New consortium aims to confront medical ‘info-demic’

Humanities scholars play a crucial role in communicating with the public during Covid

September 28, 2020
Source: iStock

Six universities in Hong Kong, Singapore, Australia and the UK have launched the International Consortium for Communication in Health Care (IC4CH), an initiative that appears to be needed more than ever given the massive gap in trust between medical professionals and the general public during the Covid-19 crisis.

Australian National University (ANU) will host the consortium for the next three years, joined by the University of Hong Kong (HKU), Nanyang Technological University, Singapore (NTU), the Queensland University of Technology, UCL and Lancaster University. The goal is to build a research and training hub to “translate cutting-edge communications research into best practice and training for safe and compassionate health care”.

Olga Zayts-Spence, director of HKU’s Research and Impact Initiative on Communication in Healthcare (RIICH), told Times Higher Education that “there had been a shift in healthcare efforts” over the eight months of the crisis.

The initial reaction to the novel coronavirus was, understandably, to pour funding and attention into medical research for vaccines and other treatments. But now there is also an acknowledgement that “Covid’s impact on psychological health, society and the economy is huge”.

“This is where the humanities come in,” said Dr Zayts-Spence, an associate professor at the HKU School of English, who has worked previously with mental health NGOs and medical professionals on communications skills.

“The arts and humanities can help in coping and healing, and also in research,” she said. “Everything is mediated through language.”

IC4CH, launched during a webinar last week, will support multi-disciplinary research spanning linguistics, psychology, text analysis and big data. One of its goals is to shed light on how experts should communicate to the public during a crisis, in the face of often overwhelming amounts of factually misleading or emotionally disturbing news.

May Lwin, an expert in digital health communications at NTU in Singapore, told the webinar that the world was facing an “info-demic”.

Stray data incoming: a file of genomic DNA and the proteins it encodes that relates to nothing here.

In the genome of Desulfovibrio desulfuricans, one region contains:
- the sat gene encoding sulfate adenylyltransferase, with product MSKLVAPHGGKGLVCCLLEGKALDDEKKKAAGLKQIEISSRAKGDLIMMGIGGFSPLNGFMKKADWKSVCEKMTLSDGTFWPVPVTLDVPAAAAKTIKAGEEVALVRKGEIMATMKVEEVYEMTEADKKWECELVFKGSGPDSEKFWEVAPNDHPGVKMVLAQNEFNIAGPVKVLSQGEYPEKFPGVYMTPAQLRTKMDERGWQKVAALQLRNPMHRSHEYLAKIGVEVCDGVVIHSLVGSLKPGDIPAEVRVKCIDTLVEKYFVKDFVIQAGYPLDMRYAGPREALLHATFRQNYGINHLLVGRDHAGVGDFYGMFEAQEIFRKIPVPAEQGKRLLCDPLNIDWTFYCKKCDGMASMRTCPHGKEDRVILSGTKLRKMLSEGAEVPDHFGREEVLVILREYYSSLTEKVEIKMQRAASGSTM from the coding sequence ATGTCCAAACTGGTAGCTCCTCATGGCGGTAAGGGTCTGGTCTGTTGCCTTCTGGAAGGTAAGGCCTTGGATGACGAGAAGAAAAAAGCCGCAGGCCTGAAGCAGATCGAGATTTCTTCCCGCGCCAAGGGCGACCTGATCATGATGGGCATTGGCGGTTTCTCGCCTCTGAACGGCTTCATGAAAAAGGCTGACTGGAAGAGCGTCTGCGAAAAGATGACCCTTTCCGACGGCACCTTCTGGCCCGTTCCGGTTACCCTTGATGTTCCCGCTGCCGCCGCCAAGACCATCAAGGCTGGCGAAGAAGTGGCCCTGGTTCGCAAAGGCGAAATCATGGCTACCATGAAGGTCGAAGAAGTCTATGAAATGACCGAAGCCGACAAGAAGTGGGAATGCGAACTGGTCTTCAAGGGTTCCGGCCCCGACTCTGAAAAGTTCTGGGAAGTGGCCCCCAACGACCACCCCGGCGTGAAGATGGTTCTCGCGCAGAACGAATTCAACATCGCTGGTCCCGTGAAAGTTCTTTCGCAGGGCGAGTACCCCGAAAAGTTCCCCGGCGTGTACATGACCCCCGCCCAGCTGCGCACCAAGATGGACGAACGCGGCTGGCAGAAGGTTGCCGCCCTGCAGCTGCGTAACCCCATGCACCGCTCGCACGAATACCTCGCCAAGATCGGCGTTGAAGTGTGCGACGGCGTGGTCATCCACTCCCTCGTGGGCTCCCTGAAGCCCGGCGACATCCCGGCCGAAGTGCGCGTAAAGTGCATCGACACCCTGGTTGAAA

“People are getting thousands of messages about Covid-19, and not all information on social media is authenticated,” she said. “This combination of messaging has effects on populations’ behaviours.”

Professor Lwin said that research into online phenomena was “hugely important because, if unaddressed, government and public health authorities’ messages will not be taken seriously”.

In January, when news was just beginning to emerge of a new coronavirus in Wuhan, Professor Lwin’s team began an investigation on how the disease was being discussed on social media platforms such as Facebook, Twitter and Reddit. Over months, they analysed “very large data sets” of millions of messages.

They found a shift in sentiment, from “fear and terror of the unknown” in January and February, to “anger” during lockdowns from April to June, but also occasional “joy, hope and inspiration” in response to human interest stories about recoveries.

K. K. Luke, chair of the School of Social Sciences at NTU and one of the initiators of IC4CH, stressed the need for “more people-centred health care”.

“Our aim, in studying communications in health care, is to build on research with methodological rigour, and increase global impact,” he said. “The consortium is an international body well placed to serve this purpose.”

While the world is focused on when a Covid-19 vaccine will be approved and made available, humanities scholars speaking during the webinar questioned whether medical innovation would be enough if certain segments of society proved resistant in their behaviour.

Elena Semino, a linguistics professor at Lancaster University, said that issues like “vaccine hesitancy” long predated Covid and that “as linguists, we hope to make a contribution”. Starting in 2021, she will be the principal investigator for a new project called “Questioning Vaccination Discourse”.

Zsofia Demjen, an associate professor of applied linguistics at UCL, said that “we can collect and analyse data, understand people’s main concerns” and use that knowledge to train physicians to better communicate with patients.

Diana Slade, director of the Institute for Health Communication at ANU, said that the consortium “is an exciting development for health care communication research globally”. Its goal is to help create “a future in which healthcare is safe, compassionate, sensitive and supportive for patients, carers and clinicians”.

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